Embroidering denim is a great way to reinvent an old pair of jeans,
and hooping jeans for embellishment isn’t as tricky as it may look. The key is using the right tools and methods to open and close the seams and hems so that it looks like the jeans were never opened for hooping.
Pre-wash denim to remove any ex- cess fabric dye, especially if the jeans are brand new or if using dark jeans with lighter embellishment fabrics.
Most jeans have a double seam or a flat-fell seam on one side. Open the
side opposite of the embroidery to en- sure the least amount of work. When removing the hemline stitching on the side you’ve decided to open, only remove about 2” on both sides of the seam instead of the whole hemline; this step will make it much easier to get the hem back into position later.
Determine the placement for the designs to know how much of the seam needs to be ripped, and then stick a pin along the seam or mark it with a removable fabric marker. After opening the hem, position the jeans on a table and slide the seam ripper into the seam crease. Support the fab- ric on both sides, and then slide the ripper up to simply
smoothly cut the stitches. Continue sliding and rip- ping up to the marked stopping point. Since it isn’t hard to restitch the seam, don’t be afraid to rip a little extra. It’s much easier to rip the seam now than when you’re ready to hoop the jeans.
Denim is a diagonally woven fab- ric, so it stretches even without built-in spandex. Despite being a heavier fabric, denim must always be stabilized to avoid stretching.
Cut a piece of non-stretch fusible mesh stabilizer that’s larger than the embroidery and position it with the fusible side toward the garment wrong side. Using the wool setting on the iron, press the stabilizer on temporarily by holding the iron for
two to four seconds in each position.
To hoop the jeans, hoop a piece of self-adhesive stabilizer with the paper side up. Lay the hoop on a flat surface and mark a large X diagonally across the middle using a pin. Use the tip
of the pin to lift the area in the center and tear away all the paper covering.
Find the center of the hoop by drawing the vertical and horizontal diameter, and then draw a con- necting set of cross hairs on the sticky surface of the stabilizer.
Place the printed template as de- sired on the jeans. Insert one pin through the design center where the horizontal and vertical lines cross in the middle, and then one on each end of the design. The pins should go straight through the template and the denim fabric so the points are sticking out the back of the garment.
hoop. Line up the center pin first at the centerpoint of the hooped stabilizer, and then position the bottom and top pins. Finger-press the fabric onto the stabilizer. Remove the pins and use fingers to smooth the area to be sure there aren’t folds or loose areas of fabric or stabilizer.
After completing the embroidery, the seams need to be sewn back together.
factory seamlines as a guide, carefully pin the seam together along the side edge. Restitch the factory seamline using matching sewing thread, a size 80/12 or 90/14 needle and a 3mm stitch length. To reinforce the seam, sew over the first line of stitching again or use a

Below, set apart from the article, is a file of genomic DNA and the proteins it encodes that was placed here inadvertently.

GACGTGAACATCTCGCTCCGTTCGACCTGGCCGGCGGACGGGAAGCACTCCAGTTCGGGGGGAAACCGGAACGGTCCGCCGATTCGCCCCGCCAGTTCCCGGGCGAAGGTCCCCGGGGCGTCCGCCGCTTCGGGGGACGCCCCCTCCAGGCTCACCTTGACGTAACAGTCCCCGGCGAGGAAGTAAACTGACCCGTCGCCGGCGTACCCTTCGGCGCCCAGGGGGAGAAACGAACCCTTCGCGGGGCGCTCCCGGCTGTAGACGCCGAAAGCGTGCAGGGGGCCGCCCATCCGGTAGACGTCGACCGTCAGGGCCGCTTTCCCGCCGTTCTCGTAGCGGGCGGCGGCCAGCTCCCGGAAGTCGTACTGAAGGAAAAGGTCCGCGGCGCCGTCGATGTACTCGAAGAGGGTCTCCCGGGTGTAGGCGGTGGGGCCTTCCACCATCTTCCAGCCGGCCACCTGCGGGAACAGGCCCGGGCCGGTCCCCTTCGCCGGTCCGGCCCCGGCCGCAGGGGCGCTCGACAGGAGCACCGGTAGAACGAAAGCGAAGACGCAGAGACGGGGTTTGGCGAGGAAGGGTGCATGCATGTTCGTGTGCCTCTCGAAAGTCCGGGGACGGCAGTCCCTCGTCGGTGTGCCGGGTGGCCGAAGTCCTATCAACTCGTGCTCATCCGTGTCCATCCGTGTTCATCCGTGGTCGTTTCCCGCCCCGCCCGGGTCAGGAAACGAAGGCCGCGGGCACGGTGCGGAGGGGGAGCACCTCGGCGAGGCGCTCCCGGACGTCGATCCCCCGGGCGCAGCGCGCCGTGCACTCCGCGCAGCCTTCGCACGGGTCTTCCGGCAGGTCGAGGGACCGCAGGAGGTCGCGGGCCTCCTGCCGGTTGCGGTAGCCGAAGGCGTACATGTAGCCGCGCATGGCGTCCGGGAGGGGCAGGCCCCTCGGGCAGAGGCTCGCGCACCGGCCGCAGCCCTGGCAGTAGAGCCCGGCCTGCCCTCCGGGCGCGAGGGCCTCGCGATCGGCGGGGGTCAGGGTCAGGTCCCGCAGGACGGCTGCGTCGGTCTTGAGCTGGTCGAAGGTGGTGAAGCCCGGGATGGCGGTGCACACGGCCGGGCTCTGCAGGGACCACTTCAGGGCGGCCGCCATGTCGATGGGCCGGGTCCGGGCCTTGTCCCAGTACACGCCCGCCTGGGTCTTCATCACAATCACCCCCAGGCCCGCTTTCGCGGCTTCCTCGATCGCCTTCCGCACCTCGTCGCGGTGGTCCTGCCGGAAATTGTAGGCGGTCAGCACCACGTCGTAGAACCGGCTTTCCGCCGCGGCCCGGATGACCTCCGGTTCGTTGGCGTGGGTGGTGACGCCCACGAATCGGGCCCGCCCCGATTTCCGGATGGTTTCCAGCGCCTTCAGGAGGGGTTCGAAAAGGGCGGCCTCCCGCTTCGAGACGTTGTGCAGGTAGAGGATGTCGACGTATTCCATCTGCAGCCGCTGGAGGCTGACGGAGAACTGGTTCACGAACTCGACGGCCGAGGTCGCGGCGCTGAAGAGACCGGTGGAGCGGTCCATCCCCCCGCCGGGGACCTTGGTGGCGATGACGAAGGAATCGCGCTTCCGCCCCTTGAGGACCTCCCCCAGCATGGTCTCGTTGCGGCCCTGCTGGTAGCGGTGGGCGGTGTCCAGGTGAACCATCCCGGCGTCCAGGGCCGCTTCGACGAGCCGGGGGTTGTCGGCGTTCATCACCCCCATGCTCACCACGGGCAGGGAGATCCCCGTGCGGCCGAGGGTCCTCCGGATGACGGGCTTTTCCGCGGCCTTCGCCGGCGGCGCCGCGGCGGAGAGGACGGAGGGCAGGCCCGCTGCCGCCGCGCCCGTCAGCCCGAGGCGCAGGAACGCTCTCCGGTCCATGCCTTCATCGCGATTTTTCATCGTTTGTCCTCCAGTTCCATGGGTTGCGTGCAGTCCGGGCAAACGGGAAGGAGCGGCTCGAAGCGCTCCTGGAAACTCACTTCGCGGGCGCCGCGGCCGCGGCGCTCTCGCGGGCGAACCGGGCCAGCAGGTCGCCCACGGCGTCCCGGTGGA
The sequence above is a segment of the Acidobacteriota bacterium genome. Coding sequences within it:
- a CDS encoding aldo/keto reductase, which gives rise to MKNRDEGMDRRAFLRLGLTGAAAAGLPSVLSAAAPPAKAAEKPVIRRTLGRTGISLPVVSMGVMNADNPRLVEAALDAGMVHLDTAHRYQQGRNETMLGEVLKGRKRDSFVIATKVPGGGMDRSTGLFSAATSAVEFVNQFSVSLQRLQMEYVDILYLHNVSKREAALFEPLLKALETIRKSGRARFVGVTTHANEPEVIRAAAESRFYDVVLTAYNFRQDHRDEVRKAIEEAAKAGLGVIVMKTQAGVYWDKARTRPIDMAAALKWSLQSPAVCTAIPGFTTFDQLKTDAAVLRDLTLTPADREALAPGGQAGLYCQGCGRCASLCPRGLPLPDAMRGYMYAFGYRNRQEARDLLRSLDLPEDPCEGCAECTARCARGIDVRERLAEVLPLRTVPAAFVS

- Cut two 12” pink fabric squares and one 12” blue fabric square, making sure the panels are larger than the hoop.
- Print the design templates and posi- tion them on each sheer fabric square, designating the two pink fabrics as the upper and lower panels and the blue fabric as the middle panel.
- Mark the placement with a removable fabric marker or take a reference photo.
- Hoop two layers of water-soluble stabilizer and lay the one pink fabric panel over the hoop. Gently hold- ing the fabric over the hoop, baste the fabric to secure it in place.
- Embroider the first
- Remove the hoop from the machine and the fabric from the hoop. Trim away the excess stabilizer. Repeat for the remaining sheer fabric squares.
- Rinse out the excess stabilizer, and then soak the fabrics for 2 to 3 hours or overnight. Rinse again, roll in a towel and let air-dry.
- Lay the fabrics right side down on an ironing board. Press with a
press cloth, using the wool setting and either steam or a fine mist.
but not through, the anchor stitch- ing at the pocket. Open the leg and position the embroidered fabrics over the leg front, placing the upper, middle and lower panels, in that order. Cut the panels down to size, keeping approximately ½” excess
at each edge. This excess will be turned under at the upper and lower edge and at the inseam; the rest
will be sewn into the side seam.
- Using a removable fabric marker and a ruler, mark the fabric placement at the upper edge of the upper panel and along the seamline on both Pin around the upper panel.
- Place the middle panel over the first panel with right sides together and the raw lower edges aligned; pin
- With a ½” seam allowance, stitch the pieces together and to the jean front, stopping ½” from the inseam to allow for turning later.
- Position the lower panel in the same manner. Stitch it to the middle panel with right sides together, again stopping ½” from the in-
seam to allow for turning later.
- Turn under and press the upper edge, the long inner edge and the lower edge of the sheer embroidered panels; pin.
Embroidering the knees of jeans can serve
a practical purpose, covering holes or re- inforcing thin, worn fabric. Or, in this case, simply create pretty custom patches.
+ One pair of ready-made jeans
+ Stabilizer: adhesive & fusible mesh (see “Source.”)
+ Thread: all-purpose, embroidery & bobbin
+ Dense floral embroidery design (approximately 5½”x9”; see “Designs.”)
- Load the desired embroidery design onto the machine.
- Hoop the adhesive stabilizer with the paper side facing up. Lay the hoop on a flat surface and re- move the paper covering.